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Leaf-cutting bees are solitary bees that use leaf sections to make nests. They are useful pollinators and any damage to plants can be tolerated.
Leaf cutter bee damage on false acacia
There are seven species of leaf-cutting bees in the UK. They have a wingspan of 8-14mm and are dark brown bees covered in lighter brown or orange hairs.
Leaf-cutting bees are solitary bees, the females of which use leaf pieces to construct cells within their nests. They are active from late spring to late summer. The nest site may be a naturally occurring tunnel, such as a hollow plant stem, or it may make a tunnel for itself in rotten wood or dryish soil. Inside the nest the leaf pieces are manipulated to form a thimble-like structure, which is then provisioned with a mixture of nectar and pollen. When sufficient food has been gathered the female bee lays a single egg on the stored food and then proceeds to cap the cell with circular pieces of leaf. This process is repeated until the nest may contain about 20 leaf cells.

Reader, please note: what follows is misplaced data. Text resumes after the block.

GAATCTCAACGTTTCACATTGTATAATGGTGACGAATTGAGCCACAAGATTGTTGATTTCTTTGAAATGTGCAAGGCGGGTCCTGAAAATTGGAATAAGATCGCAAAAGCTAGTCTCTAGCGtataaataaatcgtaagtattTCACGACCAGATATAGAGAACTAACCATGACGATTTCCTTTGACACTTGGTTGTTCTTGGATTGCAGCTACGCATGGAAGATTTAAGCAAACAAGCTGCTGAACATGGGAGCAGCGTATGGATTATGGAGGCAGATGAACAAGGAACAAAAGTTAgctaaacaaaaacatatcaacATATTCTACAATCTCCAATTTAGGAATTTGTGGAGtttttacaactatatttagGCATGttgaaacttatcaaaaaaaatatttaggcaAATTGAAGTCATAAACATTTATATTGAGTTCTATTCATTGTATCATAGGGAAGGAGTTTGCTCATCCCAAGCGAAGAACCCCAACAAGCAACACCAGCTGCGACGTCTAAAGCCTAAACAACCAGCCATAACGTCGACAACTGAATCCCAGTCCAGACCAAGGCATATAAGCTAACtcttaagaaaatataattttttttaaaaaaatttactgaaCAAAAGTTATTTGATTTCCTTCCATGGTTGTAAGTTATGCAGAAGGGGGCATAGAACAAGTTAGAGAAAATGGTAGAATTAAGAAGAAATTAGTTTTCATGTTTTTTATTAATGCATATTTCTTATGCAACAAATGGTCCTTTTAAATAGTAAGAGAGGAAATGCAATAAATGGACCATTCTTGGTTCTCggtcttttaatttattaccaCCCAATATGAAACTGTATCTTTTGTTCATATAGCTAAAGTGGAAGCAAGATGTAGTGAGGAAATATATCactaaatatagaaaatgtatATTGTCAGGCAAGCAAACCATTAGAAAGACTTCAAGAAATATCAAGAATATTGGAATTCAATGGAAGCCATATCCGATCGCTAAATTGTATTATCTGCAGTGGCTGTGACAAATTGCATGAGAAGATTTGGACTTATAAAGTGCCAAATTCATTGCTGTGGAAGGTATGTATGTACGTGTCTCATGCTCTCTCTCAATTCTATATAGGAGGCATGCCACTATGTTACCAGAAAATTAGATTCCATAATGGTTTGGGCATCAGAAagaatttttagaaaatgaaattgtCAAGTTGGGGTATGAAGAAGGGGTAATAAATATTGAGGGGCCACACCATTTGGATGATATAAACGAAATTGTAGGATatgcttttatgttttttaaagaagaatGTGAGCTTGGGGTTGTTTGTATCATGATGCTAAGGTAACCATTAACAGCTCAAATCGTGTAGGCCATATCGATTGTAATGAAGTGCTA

The female bee uses her jaws to cut a section of leaf from the foliage of plants, in gardens often roses, and then flies back to the nest site with the piece of leaf slung between her legs. In some cases many leaves on a plant can be damaged, however, this does not usually affect the health of the plant.
As well as in dry plant stems and cavities in wood, some species will use ‘bee hotels’ and nests are sometimes found in other places such as dry soil in plant pots and in wall cavities.
It is not necessary to control leaf-cutting bees. They are useful pollinators and the leaf damage caused during the collection of nest material does not usually affect the vigour of plants.
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